‘I hate to put it in football terms, but it’s like carrying the ball, and you’re on the five-yard line, and the time runs out. He didn’t get a chance to carry it over the goal line — in spirit, he did, But I would like to think that if he were healthy, it would have made a difference in the Super Bowl because it was such a close game. I just think that Andre would have made that kind of difference, because he’s a difference maker.’
Poston indicated that Carter could be even better than he was in 2012.
‘He’s in good shape. He’s in good shape. He’s ahead in his rehab,’ he said. ‘It’s not the kind of injury … it’s not like a lower back or a knee where he’s not going to be able to come back. He’s going to come back 100 percent. As a matter of fact, he might even be stronger.’
|02.24.12 at 11:05 am ET|
INDIANAPOLIS — John Elway took the podium Friday morning at Lucas Oil Stadium, and all it took was one question for the whole room to start laughing.
“Tim Tebow. Your thoughts?”
“What took so long?” Elway responded with a grin.
The now second-year executive vice president of football operations knows that it’s all about Tebow, the polarizing quarterback who neither he nor current head coach John Fox drafted. Tebow may not have been their guy, but he led the Broncos to a 9-7 record and a playoff appearance after the season looked like it was going down the drain with Kyle Orton.
“For him to come in and start from 1-4, he added a great spark for us, and we’re really happy with the way things happened to us,” Elway said. “I was real happy with his progress. I know Tim’s going to work hard this offseason and we’re hoping that he’s going to be the guy for a long, long time.”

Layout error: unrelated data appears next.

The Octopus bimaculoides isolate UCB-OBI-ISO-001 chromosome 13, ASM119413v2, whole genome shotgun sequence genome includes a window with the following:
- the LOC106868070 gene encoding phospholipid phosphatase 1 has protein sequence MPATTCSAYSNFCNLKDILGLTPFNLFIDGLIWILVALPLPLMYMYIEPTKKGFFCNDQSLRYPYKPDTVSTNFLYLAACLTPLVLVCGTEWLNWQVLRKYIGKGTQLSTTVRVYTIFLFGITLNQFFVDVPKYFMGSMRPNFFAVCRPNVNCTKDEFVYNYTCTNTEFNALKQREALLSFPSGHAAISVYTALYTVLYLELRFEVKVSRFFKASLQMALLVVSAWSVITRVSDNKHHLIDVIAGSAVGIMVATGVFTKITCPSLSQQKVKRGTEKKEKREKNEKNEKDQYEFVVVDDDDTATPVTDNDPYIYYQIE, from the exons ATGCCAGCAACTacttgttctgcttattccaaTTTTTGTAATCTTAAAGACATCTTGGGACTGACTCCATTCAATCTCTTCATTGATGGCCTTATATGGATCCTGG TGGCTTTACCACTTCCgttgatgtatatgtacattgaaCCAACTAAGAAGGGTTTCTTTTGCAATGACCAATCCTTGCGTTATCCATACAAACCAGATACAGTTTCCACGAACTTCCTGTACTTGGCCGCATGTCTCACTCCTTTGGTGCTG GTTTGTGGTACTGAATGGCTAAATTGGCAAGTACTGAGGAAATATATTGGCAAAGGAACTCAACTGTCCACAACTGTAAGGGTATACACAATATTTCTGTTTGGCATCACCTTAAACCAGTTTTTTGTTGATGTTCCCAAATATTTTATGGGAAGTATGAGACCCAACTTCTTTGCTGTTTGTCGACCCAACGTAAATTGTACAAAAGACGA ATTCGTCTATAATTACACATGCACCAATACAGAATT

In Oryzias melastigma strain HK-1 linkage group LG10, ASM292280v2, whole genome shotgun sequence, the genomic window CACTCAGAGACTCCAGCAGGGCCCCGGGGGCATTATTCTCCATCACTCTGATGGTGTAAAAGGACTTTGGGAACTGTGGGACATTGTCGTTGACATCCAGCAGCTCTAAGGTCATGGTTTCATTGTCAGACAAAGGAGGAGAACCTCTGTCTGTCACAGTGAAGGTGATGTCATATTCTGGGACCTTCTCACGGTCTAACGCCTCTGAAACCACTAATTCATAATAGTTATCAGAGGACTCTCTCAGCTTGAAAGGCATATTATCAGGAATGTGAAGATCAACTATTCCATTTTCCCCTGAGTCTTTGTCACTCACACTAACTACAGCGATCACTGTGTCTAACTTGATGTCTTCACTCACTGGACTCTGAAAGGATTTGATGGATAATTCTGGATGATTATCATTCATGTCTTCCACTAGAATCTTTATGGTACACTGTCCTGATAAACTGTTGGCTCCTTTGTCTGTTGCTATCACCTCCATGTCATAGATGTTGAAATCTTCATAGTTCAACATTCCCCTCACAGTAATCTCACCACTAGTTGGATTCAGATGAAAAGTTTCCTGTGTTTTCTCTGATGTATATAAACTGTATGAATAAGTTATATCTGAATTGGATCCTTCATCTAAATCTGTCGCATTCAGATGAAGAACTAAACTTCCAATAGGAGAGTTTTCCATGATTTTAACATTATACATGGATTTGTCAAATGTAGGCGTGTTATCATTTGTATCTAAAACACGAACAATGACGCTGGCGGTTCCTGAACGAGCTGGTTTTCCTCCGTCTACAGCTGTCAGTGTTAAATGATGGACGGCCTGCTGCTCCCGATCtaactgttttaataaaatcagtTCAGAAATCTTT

The Broncos would like to add another quarterback in the draft, and it’s likely they’ll spend a pick on a more conventional quarterback.
“When I look at Tim and I look at our offense, we can go with either one, whether it be a guy like Tim, or if it’s more like a drop-back type guy,” Elway said of which type of signal-caller the Broncos could go after. “We feel like either one is going to be a good fit.”
Still, Tebow is the starter. His mobility and lack of proper mechanics make him far different from your normal pocket-passer, but it’s also part of why he’s been successful. Elway knows they need to tinker with his mechanics and how he plays, but he doesn’t want to take away from what’s made him a winner.
“I don’t know that you look at it as [Tebow needing to be] more conventional,” he said. “I think there’s things that we have to get him to do within our offense to be more successful as an offense. Obviously we look at what we did last year and Tim’s strengths. There’s no question he’s able to run the football, he’s a big guy, physical and likes to run it.
“I think [offensive coordinator] Mike McCoy and the offensive staff did a tremendous job trying to play to Tim’s strengths. We’ll continue to that, but also want some strides in Tim and his ability to get better [at] throwing the football down the field and in the pocket. Really, that’s something we have to do to get better as an offense. To be able to add that threat there makes everything else he does that much better.”